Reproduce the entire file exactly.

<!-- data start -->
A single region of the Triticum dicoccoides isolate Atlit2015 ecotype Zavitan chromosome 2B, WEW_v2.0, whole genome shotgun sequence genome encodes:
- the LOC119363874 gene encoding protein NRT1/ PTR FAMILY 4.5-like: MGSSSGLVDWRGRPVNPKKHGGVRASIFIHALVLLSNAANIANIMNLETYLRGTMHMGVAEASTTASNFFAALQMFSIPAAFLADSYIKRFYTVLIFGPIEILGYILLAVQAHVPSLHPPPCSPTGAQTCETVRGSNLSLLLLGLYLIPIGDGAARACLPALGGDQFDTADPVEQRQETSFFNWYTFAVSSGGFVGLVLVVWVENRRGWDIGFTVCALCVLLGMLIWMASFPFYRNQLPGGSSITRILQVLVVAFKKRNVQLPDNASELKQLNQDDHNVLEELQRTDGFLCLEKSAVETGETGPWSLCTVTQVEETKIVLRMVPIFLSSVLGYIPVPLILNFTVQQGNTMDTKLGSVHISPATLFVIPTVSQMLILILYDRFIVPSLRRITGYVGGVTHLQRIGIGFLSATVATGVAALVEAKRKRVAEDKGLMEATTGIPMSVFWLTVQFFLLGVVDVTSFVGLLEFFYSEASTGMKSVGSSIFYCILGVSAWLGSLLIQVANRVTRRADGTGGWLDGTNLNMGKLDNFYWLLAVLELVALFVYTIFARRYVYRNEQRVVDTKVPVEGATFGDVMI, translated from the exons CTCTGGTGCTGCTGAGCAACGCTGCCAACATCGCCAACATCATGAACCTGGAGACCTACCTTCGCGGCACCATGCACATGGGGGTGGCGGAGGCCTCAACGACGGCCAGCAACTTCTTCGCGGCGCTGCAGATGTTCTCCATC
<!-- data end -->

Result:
A single region of the Triticum dicoccoides isolate Atlit2015 ecotype Zavitan chromosome 2B, WEW_v2.0, whole genome shotgun sequence genome encodes:
- the LOC119363874 gene encoding protein NRT1/ PTR FAMILY 4.5-like: MGSSSGLVDWRGRPVNPKKHGGVRASIFIHALVLLSNAANIANIMNLETYLRGTMHMGVAEASTTASNFFAALQMFSIPAAFLADSYIKRFYTVLIFGPIEILGYILLAVQAHVPSLHPPPCSPTGAQTCETVRGSNLSLLLLGLYLIPIGDGAARACLPALGGDQFDTADPVEQRQETSFFNWYTFAVSSGGFVGLVLVVWVENRRGWDIGFTVCALCVLLGMLIWMASFPFYRNQLPGGSSITRILQVLVVAFKKRNVQLPDNASELKQLNQDDHNVLEELQRTDGFLCLEKSAVETGETGPWSLCTVTQVEETKIVLRMVPIFLSSVLGYIPVPLILNFTVQQGNTMDTKLGSVHISPATLFVIPTVSQMLILILYDRFIVPSLRRITGYVGGVTHLQRIGIGFLSATVATGVAALVEAKRKRVAEDKGLMEATTGIPMSVFWLTVQFFLLGVVDVTSFVGLLEFFYSEASTGMKSVGSSIFYCILGVSAWLGSLLIQVANRVTRRADGTGGWLDGTNLNMGKLDNFYWLLAVLELVALFVYTIFARRYVYRNEQRVVDTKVPVEGATFGDVMI, translated from the exons CTCTGGTGCTGCTGAGCAACGCTGCCAACATCGCCAACATCATGAACCTGGAGACCTACCTTCGCGGCACCATGCACATGGGGGTGGCGGAGGCCTCAACGACGGCCAGCAACTTCTTCGCGGCGCTGCAGATGTTCTCCATC